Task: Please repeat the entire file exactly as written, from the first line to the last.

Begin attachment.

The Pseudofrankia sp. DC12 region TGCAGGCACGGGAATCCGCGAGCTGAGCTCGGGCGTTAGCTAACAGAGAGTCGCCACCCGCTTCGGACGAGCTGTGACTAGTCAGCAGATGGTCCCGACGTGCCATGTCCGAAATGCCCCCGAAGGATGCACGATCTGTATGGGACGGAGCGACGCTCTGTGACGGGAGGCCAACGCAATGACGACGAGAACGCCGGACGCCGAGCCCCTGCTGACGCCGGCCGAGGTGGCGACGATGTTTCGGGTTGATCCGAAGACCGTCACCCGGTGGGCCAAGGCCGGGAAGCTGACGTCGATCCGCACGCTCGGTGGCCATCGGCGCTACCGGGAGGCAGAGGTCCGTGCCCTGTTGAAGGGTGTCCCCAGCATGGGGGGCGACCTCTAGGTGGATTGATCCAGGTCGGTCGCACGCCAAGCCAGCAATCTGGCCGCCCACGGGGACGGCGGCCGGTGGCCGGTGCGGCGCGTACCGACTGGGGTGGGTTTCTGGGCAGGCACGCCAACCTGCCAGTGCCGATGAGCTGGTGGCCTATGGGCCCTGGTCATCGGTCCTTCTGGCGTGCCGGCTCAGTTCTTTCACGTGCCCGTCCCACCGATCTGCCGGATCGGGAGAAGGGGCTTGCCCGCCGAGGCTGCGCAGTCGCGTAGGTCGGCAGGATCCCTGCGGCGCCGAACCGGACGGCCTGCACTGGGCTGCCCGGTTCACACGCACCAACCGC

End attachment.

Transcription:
The Pseudofrankia sp. DC12 region TGCAGGCACGGGAATCCGCGAGCTGAGCTCGGGCGTTAGCTAACAGAGAGTCGCCACCCGCTTCGGACGAGCTGTGACTAGTCAGCAGATGGTCCCGACGTGCCATGTCCGAAATGCCCCCGAAGGATGCACGATCTGTATGGGACGGAGCGACGCTCTGTGACGGGAGGCCAACGCAATGACGACGAGAACGCCGGACGCCGAGCCCCTGCTGACGCCGGCCGAGGTGGCGACGATGTTTCGGGTTGATCCGAAGACCGTCACCCGGTGGGCCAAGGCCGGGAAGCTGACGTCGATCCGCACGCTCGGTGGCCATCGGCGCTACCGGGAGGCAGAGGTCCGTGCCCTGTTGAAGGGTGTCCCCAGCATGGGGGGCGACCTCTAGGTGGATTGATCCAGGTCGGTCGCACGCCAAGCCAGCAATCTGGCCGCCCACGGGGACGGCGGCCGGTGGCCGGTGCGGCGCGTACCGACTGGGGTGGGTTTCTGGGCAGGCACGCCAACCTGCCAGTGCCGATGAGCTGGTGGCCTATGGGCCCTGGTCATCGGTCCTTCTGGCGTGCCGGCTCAGTTCTTTCACGTGCCCGTCCCACCGATCTGCCGGATCGGGAGAAGGGGCTTGCCCGCCGAGGCTGCGCAGTCGCGTAGGTCGGCAGGATCCCTGCGGCGCCGAACCGGACGGCCTGCACTGGGCTGCCCGGTTCACACGCACCAACCGC